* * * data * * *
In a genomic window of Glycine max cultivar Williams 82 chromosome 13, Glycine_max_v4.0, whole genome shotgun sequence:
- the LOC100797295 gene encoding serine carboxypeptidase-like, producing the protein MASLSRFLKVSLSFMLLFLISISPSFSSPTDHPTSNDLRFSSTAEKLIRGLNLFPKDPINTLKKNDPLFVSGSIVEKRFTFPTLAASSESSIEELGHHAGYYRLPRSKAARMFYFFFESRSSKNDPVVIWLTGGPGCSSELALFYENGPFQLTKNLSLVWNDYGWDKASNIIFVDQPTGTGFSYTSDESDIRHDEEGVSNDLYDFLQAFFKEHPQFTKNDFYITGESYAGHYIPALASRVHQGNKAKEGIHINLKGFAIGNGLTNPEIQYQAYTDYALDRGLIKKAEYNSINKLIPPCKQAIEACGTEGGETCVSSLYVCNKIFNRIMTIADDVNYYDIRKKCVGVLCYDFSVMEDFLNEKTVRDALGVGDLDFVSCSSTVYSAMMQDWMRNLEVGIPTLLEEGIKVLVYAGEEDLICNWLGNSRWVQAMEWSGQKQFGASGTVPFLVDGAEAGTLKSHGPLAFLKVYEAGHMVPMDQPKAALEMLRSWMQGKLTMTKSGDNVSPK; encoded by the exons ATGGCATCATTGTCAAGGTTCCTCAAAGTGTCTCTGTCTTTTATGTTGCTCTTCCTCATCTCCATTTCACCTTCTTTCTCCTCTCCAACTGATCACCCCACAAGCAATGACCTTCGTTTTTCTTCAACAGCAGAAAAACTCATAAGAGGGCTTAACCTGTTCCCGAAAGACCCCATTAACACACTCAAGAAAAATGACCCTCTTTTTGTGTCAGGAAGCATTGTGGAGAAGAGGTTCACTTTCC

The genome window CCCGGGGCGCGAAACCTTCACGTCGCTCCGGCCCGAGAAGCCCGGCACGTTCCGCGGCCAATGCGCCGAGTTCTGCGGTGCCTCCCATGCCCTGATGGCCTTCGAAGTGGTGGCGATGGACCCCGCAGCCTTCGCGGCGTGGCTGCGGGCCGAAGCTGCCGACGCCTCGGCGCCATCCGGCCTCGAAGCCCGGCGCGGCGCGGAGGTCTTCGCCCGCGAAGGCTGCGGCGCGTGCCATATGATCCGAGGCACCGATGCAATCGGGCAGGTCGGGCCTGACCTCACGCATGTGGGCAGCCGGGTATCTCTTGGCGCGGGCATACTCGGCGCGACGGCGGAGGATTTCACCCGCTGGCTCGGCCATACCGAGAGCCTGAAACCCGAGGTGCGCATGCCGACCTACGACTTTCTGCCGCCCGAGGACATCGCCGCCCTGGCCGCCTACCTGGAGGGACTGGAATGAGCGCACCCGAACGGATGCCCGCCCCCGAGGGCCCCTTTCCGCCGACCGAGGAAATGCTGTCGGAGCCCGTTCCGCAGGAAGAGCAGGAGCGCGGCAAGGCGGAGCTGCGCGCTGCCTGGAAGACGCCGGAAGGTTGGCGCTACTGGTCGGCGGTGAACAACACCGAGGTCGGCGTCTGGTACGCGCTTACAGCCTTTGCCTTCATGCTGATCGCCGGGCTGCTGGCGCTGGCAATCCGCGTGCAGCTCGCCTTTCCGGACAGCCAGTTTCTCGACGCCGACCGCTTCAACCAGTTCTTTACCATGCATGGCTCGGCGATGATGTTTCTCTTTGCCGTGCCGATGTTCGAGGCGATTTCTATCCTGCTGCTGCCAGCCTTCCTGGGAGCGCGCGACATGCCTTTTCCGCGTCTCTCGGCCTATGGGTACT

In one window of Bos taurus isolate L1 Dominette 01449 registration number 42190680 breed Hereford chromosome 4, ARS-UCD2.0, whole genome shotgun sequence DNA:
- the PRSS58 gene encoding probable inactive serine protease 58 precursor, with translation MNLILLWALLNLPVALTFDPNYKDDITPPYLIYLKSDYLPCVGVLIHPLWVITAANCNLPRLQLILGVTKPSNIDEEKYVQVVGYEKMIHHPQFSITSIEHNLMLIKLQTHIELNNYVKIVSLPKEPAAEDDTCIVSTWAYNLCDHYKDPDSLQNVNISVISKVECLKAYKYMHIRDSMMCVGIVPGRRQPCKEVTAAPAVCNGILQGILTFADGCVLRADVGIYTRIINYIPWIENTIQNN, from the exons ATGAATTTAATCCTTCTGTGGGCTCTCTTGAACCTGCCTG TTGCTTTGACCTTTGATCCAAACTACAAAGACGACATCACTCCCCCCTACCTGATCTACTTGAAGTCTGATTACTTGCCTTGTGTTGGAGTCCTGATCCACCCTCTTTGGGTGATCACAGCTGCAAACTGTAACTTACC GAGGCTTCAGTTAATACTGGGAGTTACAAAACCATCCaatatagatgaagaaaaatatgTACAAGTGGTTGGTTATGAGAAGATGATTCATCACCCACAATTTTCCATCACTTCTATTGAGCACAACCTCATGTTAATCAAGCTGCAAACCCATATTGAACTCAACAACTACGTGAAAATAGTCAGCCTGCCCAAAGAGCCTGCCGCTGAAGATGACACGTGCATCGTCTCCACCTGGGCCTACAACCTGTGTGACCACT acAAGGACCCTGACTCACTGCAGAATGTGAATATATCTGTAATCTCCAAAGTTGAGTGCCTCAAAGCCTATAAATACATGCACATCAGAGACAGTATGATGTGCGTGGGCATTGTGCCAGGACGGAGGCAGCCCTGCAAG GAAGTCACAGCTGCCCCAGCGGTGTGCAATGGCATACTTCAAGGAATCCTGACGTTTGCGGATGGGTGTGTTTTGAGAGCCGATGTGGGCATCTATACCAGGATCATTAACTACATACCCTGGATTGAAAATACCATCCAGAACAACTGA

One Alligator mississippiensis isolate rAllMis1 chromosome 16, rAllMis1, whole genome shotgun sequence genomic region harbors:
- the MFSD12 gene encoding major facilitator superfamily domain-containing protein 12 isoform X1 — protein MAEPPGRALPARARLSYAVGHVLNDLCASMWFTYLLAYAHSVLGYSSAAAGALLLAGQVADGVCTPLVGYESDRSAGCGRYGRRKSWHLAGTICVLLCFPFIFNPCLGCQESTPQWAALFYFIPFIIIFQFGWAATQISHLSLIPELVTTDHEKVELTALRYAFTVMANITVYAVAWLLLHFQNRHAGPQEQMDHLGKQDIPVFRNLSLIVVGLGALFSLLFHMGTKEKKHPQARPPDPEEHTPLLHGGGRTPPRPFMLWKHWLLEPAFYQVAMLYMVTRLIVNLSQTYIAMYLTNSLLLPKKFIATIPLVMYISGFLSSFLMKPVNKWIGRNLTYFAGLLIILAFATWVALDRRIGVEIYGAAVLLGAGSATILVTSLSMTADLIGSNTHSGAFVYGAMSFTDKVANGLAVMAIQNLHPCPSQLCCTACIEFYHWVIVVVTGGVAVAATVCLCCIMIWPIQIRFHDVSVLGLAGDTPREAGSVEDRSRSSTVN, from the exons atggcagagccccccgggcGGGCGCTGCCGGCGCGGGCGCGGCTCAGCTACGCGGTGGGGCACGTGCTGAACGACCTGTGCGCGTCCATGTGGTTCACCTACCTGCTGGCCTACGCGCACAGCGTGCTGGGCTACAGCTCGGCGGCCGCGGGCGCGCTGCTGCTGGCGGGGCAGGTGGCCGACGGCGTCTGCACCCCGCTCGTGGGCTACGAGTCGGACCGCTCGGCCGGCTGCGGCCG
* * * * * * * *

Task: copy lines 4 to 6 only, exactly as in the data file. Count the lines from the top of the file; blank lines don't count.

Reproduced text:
In one window of Bos taurus isolate L1 Dominette 01449 registration number 42190680 breed Hereford chromosome 4, ARS-UCD2.0, whole genome shotgun sequence DNA:
- the PRSS58 gene encoding probable inactive serine protease 58 precursor, with translation MNLILLWALLNLPVALTFDPNYKDDITPPYLIYLKSDYLPCVGVLIHPLWVITAANCNLPRLQLILGVTKPSNIDEEKYVQVVGYEKMIHHPQFSITSIEHNLMLIKLQTHIELNNYVKIVSLPKEPAAEDDTCIVSTWAYNLCDHYKDPDSLQNVNISVISKVECLKAYKYMHIRDSMMCVGIVPGRRQPCKEVTAAPAVCNGILQGILTFADGCVLRADVGIYTRIINYIPWIENTIQNN, from the exons ATGAATTTAATCCTTCTGTGGGCTCTCTTGAACCTGCCTG TTGCTTTGACCTTTGATCCAAACTACAAAGACGACATCACTCCCCCCTACCTGATCTACTTGAAGTCTGATTACTTGCCTTGTGTTGGAGTCCTGATCCACCCTCTTTGGGTGATCACAGCTGCAAACTGTAACTTACC GAGGCTTCAGTTAATACTGGGAGTTACAAAACCATCCaatatagatgaagaaaaatatgTACAAGTGGTTGGTTATGAGAAGATGATTCATCACCCACAATTTTCCATCACTTCTATTGAGCACAACCTCATGTTAATCAAGCTGCAAACCCATATTGAACTCAACAACTACGTGAAAATAGTCAGCCTGCCCAAAGAGCCTGCCGCTGAAGATGACACGTGCATCGTCTCCACCTGGGCCTACAACCTGTGTGACCACT acAAGGACCCTGACTCACTGCAGAATGTGAATATATCTGTAATCTCCAAAGTTGAGTGCCTCAAAGCCTATAAATACATGCACATCAGAGACAGTATGATGTGCGTGGGCATTGTGCCAGGACGGAGGCAGCCCTGCAAG GAAGTCACAGCTGCCCCAGCGGTGTGCAATGGCATACTTCAAGGAATCCTGACGTTTGCGGATGGGTGTGTTTTGAGAGCCGATGTGGGCATCTATACCAGGATCATTAACTACATACCCTGGATTGAAAATACCATCCAGAACAACTGA

One Alligator mississippiensis isolate rAllMis1 chromosome 16, rAllMis1, whole genome shotgun sequence genomic region harbors: